Dixie did eventually settle and relax, so Mieke remounted demonstrating the definition of courage!  I had her ride on the lunge for a bit till we were reasonably certain Dixie brain would, in fact, stay between her ears and then Mieke was able to rejoin the group and take her shot at the figure 8.   Beautiful.

Then all this group got to jump -- working over the same course as the previous group, built up in the same manner.  And they rode brilliantly!   I have a reasonable grasp of the English language, but when I think back to where these riders were last spring and compare it to this clinic, I fail to find the words.   I can't believe the difference in both equitation and effectiveness that I saw evidence of today.  Have to say I was pretty thrilled at that.  Louis is not the easiest ride over anything complex as it is all very new to him and he gets quite excited, but Margaret piloted him around the course as though they'd been jumping together for years. Kennedy, who has ridden Jack all of *once* earlier that week, jumped around like a pro.  And Brena, who I'm not certain has ever jumped a course of this complexity before, rode Bella around as though it were easy :)   Olivia on Nick was first introduced to this type of course at Spring Training, but it's still very new to her and she got him going nice and forward and meeting all the distances.  And Mieke, despite the energetic start, was able to keep Dixie totally under control and put in some beautiful rounds!  I was so very impressed!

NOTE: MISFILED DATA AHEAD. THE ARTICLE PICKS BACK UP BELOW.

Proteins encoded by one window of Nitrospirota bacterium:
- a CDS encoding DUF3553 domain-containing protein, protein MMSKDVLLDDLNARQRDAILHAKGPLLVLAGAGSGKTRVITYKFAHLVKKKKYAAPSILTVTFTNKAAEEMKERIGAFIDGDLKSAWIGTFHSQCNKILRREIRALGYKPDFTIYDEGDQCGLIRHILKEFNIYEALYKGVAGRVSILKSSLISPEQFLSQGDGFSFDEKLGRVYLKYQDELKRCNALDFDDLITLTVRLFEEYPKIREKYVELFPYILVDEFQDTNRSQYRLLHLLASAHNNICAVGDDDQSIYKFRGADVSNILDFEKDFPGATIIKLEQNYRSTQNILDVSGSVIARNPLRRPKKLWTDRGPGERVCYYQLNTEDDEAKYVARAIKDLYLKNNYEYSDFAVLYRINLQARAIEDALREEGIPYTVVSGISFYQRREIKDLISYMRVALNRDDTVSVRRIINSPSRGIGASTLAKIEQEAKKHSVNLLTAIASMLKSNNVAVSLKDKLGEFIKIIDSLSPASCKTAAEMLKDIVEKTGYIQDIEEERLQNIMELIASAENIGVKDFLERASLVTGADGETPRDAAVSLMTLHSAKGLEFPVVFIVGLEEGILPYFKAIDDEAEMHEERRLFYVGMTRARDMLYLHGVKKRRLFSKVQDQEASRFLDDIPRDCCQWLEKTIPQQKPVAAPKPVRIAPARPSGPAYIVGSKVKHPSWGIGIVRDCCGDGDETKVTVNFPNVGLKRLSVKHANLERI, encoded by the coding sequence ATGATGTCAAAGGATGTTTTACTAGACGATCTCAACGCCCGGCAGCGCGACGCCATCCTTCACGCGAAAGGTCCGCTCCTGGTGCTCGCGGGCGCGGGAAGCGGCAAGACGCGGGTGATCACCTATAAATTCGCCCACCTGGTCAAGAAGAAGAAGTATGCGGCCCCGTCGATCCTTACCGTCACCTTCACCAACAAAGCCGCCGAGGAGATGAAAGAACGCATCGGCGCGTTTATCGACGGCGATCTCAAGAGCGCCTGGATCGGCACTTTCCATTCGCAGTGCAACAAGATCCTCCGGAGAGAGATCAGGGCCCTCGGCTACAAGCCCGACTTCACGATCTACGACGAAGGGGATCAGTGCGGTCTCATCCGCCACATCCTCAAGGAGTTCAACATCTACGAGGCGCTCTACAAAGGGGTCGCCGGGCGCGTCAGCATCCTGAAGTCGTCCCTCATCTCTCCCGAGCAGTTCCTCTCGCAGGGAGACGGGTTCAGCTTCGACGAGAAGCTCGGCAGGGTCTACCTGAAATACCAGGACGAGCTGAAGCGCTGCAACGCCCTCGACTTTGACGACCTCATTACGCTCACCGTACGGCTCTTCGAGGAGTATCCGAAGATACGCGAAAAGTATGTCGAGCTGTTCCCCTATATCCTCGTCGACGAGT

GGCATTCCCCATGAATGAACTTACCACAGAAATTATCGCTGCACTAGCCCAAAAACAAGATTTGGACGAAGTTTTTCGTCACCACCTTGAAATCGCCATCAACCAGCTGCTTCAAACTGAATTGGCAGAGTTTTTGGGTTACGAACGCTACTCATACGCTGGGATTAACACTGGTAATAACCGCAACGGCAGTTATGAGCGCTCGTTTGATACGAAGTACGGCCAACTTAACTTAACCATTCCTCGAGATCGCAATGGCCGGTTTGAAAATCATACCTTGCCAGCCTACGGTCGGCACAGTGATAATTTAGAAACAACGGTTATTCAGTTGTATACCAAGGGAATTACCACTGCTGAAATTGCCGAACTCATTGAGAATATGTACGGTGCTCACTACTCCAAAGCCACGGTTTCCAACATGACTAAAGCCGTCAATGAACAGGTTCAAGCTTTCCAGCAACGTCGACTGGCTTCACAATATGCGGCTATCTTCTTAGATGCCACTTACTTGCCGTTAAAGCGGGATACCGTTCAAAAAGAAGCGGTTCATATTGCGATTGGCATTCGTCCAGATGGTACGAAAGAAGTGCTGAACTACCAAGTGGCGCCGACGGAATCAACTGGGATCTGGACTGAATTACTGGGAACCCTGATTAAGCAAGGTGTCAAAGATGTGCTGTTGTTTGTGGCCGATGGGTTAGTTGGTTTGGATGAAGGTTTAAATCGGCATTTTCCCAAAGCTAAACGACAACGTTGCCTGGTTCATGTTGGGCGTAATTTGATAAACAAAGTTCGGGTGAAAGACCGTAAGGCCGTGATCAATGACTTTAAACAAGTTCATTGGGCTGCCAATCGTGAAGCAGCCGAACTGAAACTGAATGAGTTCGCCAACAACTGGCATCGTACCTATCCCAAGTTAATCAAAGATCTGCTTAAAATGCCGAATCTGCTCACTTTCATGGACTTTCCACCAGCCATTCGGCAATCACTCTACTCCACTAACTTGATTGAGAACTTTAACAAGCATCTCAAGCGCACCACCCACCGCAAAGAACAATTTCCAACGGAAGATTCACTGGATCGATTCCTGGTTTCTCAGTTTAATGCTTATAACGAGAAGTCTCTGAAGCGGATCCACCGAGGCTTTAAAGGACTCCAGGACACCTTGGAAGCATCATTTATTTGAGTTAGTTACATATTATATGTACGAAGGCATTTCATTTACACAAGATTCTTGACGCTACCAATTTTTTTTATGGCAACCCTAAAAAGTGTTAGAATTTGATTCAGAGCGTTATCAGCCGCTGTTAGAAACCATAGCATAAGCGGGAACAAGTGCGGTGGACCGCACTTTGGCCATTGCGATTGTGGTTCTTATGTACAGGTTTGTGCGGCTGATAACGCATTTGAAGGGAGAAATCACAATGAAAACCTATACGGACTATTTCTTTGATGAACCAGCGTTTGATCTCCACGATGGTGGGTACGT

After this, everybody got to warm up and enjoy some pizza before the afternoon sessions.   One of Waylon's semi-regular students who lives in the area came over for a lesson on her gorgeous grey mare which was really nice to watch.   Then we were on to our last group of the day.  This was the intro group made up of riders who are either not interested in competition, too green for eventing but considering schooling shows, or riding green-bean horses.  There was Elizabeth who trailered in for the day, 
Amy N on her young horse Flora,
Amy P riding Louis, 
Aileen on Nick,
and Caelan riding Lissy.
All the riders did a great job navigating the same course as the more experienced groups.  Woohoo.  Flora proved to be a superstar, much to Amy's delight but nobody's surprise :)  Aileen did an excellent job energizing Nick to get him around the course!   Caelan unfortunately tested and proved the "jump first, jump alone" theory, but she kept trying and pulled it off in the end!   Often harder to do after things have gone wrong than doing right on the first try.  And Amy with Louis navigated everything well - even getting the tricky left lead on the first try!  For more details on her ride, see the post below :)

Overall a fantastic day!   Takeaways: pace, path, position... hmmmm where have I heard that before?  >;-P Riding's simple -- after all, just keep your rhythm, hold your line, and have decent eq when you get there and you'll be good to go!   Simple, but not easy :)